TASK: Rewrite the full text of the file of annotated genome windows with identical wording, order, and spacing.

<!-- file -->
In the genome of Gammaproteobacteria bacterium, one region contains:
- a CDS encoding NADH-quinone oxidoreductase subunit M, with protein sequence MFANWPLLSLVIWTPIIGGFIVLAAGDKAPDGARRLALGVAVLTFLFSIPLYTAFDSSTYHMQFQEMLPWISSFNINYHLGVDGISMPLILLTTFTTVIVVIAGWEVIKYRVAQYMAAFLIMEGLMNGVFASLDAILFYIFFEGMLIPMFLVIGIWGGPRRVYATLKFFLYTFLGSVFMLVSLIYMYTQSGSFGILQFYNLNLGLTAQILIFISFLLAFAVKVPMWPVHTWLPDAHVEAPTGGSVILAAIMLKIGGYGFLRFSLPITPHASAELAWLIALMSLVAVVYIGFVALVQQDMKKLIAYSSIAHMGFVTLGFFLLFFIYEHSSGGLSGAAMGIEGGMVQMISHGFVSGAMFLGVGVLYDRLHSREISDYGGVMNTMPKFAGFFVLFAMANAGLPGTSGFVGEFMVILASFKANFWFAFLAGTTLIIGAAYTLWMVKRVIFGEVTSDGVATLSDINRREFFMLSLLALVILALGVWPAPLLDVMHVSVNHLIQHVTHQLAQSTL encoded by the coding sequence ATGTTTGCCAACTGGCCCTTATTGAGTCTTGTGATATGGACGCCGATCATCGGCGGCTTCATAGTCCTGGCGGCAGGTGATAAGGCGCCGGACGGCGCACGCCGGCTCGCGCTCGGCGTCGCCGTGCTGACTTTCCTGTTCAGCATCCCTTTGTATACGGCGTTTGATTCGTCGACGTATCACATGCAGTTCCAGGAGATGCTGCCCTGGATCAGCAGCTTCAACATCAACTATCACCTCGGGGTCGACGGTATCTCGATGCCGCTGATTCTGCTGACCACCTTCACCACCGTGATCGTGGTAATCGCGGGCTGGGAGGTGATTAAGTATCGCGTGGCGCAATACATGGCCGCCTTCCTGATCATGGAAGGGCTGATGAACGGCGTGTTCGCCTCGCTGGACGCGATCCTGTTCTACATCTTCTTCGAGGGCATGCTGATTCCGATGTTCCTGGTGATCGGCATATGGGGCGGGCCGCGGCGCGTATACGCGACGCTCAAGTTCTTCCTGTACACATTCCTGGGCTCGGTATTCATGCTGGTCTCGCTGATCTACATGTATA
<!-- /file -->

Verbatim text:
In the genome of Gammaproteobacteria bacterium, one region contains:
- a CDS encoding NADH-quinone oxidoreductase subunit M, with protein sequence MFANWPLLSLVIWTPIIGGFIVLAAGDKAPDGARRLALGVAVLTFLFSIPLYTAFDSSTYHMQFQEMLPWISSFNINYHLGVDGISMPLILLTTFTTVIVVIAGWEVIKYRVAQYMAAFLIMEGLMNGVFASLDAILFYIFFEGMLIPMFLVIGIWGGPRRVYATLKFFLYTFLGSVFMLVSLIYMYTQSGSFGILQFYNLNLGLTAQILIFISFLLAFAVKVPMWPVHTWLPDAHVEAPTGGSVILAAIMLKIGGYGFLRFSLPITPHASAELAWLIALMSLVAVVYIGFVALVQQDMKKLIAYSSIAHMGFVTLGFFLLFFIYEHSSGGLSGAAMGIEGGMVQMISHGFVSGAMFLGVGVLYDRLHSREISDYGGVMNTMPKFAGFFVLFAMANAGLPGTSGFVGEFMVILASFKANFWFAFLAGTTLIIGAAYTLWMVKRVIFGEVTSDGVATLSDINRREFFMLSLLALVILALGVWPAPLLDVMHVSVNHLIQHVTHQLAQSTL encoded by the coding sequence ATGTTTGCCAACTGGCCCTTATTGAGTCTTGTGATATGGACGCCGATCATCGGCGGCTTCATAGTCCTGGCGGCAGGTGATAAGGCGCCGGACGGCGCACGCCGGCTCGCGCTCGGCGTCGCCGTGCTGACTTTCCTGTTCAGCATCCCTTTGTATACGGCGTTTGATTCGTCGACGTATCACATGCAGTTCCAGGAGATGCTGCCCTGGATCAGCAGCTTCAACATCAACTATCACCTCGGGGTCGACGGTATCTCGATGCCGCTGATTCTGCTGACCACCTTCACCACCGTGATCGTGGTAATCGCGGGCTGGGAGGTGATTAAGTATCGCGTGGCGCAATACATGGCCGCCTTCCTGATCATGGAAGGGCTGATGAACGGCGTGTTCGCCTCGCTGGACGCGATCCTGTTCTACATCTTCTTCGAGGGCATGCTGATTCCGATGTTCCTGGTGATCGGCATATGGGGCGGGCCGCGGCGCGTATACGCGACGCTCAAGTTCTTCCTGTACACATTCCTGGGCTCGGTATTCATGCTGGTCTCGCTGATCTACATGTATA